The Islamist party which has headed Morocco’s coalition government since Arab Spring-inspired protests five years ago has beaten liberal rivals in parliamentary elections, results showed today.
Prime Minister Abdelilah Benkirane’s Islamist Justice and Development Party (PJD) took 125 seats out of 395, the interior ministry said after all ballots were counted.
Its main rival, the Authenticity and Modernity Party (PAM), which had campaigned against the “Islamisation” of Moroccan society, won 102 seats, the ministry said.
Istiqlal, the party which historically fought for independence from France, came third with 45 seats.
In any case, the real power will remain in the hands of King Mohammed VI, the scion of a monarchy that has ruled the North African country for 350 years.
Interior Minister Mohamed Hassad said that the election was “transparent” and had gone well, rejecting accusations of voter fraud from both sides.
The PJD had earlier issued a statement saying it was “very concerned about numerous reports of fraud being carried out by authorities” in favour of the PAM, and called on the interior ministry to “urgently intervene”.
PAM spokesman Khalid Adennoun declined to comment but said that his party had filed “50 complaints” of voting irregularities, some concerning the PJD in Tangiers.
An Islamist candidate was attacked and wounded outside a polling station in Rabat, according to local media.
A video shared on social networks also showed a man stuffing a ballot box, leading the PJD to file a complaint, media reported.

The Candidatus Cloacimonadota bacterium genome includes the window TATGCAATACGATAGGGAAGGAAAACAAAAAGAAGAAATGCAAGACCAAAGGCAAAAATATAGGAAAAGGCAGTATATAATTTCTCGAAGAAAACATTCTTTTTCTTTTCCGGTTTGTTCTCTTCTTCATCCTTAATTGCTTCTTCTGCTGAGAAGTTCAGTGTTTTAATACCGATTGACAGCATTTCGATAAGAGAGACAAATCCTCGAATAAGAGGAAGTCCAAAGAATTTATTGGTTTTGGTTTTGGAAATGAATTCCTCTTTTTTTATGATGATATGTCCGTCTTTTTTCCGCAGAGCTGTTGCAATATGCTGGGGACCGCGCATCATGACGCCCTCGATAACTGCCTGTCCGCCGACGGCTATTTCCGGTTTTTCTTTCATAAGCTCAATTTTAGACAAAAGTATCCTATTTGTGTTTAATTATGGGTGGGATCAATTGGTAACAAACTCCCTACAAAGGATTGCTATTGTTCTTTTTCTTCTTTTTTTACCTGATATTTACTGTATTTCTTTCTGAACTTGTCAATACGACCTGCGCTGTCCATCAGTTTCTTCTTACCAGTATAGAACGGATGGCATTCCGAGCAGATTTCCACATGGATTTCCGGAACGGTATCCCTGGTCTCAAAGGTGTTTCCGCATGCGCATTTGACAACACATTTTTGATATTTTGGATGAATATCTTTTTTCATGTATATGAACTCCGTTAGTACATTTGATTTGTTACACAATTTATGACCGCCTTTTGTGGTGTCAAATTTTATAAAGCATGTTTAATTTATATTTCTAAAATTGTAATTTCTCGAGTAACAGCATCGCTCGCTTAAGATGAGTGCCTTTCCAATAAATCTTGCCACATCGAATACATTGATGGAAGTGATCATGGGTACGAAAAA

Participation was at 43 percent, or roughly 6,750,000 voters, Hassad told a press conference in the capital Rabat.
Early turnout had been low in Rabat with many people waiting until after the weekly noon prayers to cast their ballots while others trickled to the polls after office hours.
Meriem, a voter in her 40s, said after casting her ballot in central Rabat: “I came to carry out my duty as a citizen. Our Morocco needs a healthy democracy.”
To make life easier for the illiterate, who make up a third of Morocco’s population, the 30 parties in contention were marked on ballot papers with symbols such as a tractor or camel.
The PJD came to power in 2011, months after massive street protests prompted concessions from the monarchy.
A new constitution transferred some of the king’s powers to parliament, at a time when autocratic regimes were falling in Tunisia, Egypt and Libya.
While in government, the PJD passed a controversial reform of the retirement system and followed a relatively liberal economic policy.
Its task has been complicated by the unstable world economy and a drought this year that hit Morocco’s vital agricultural sector and sent growth plummeting.
The party has been weakened by rising unemployment and what critics say is a failure to make good on promises in 2011 to tackle corruption.
It has also faced a string of scandals within its ranks including a drugs bust, a land-grab deal and the suspension of two vice presidents found in a “sexual position” on a beach.
The opposition PAM, formed in 2008 by a close adviser to the king, had hoped to take advantage in the polls.
Headed by Ilyas El Omari, it has poured enormous resources into a campaign criticising the government’s economic record as “catastrophic” and pledging to roll back the “Islamisation” of society.
Several parties fielded ultra-conservative Salafists, in a sign that Islamists are becoming a feature of Moroccan politics.
The PJD and the PAM have ruled out joining forces in a grand coalition.
Under the 2011 constitution, the king appoints a prime minister from the biggest party in parliament once the election results have been announced.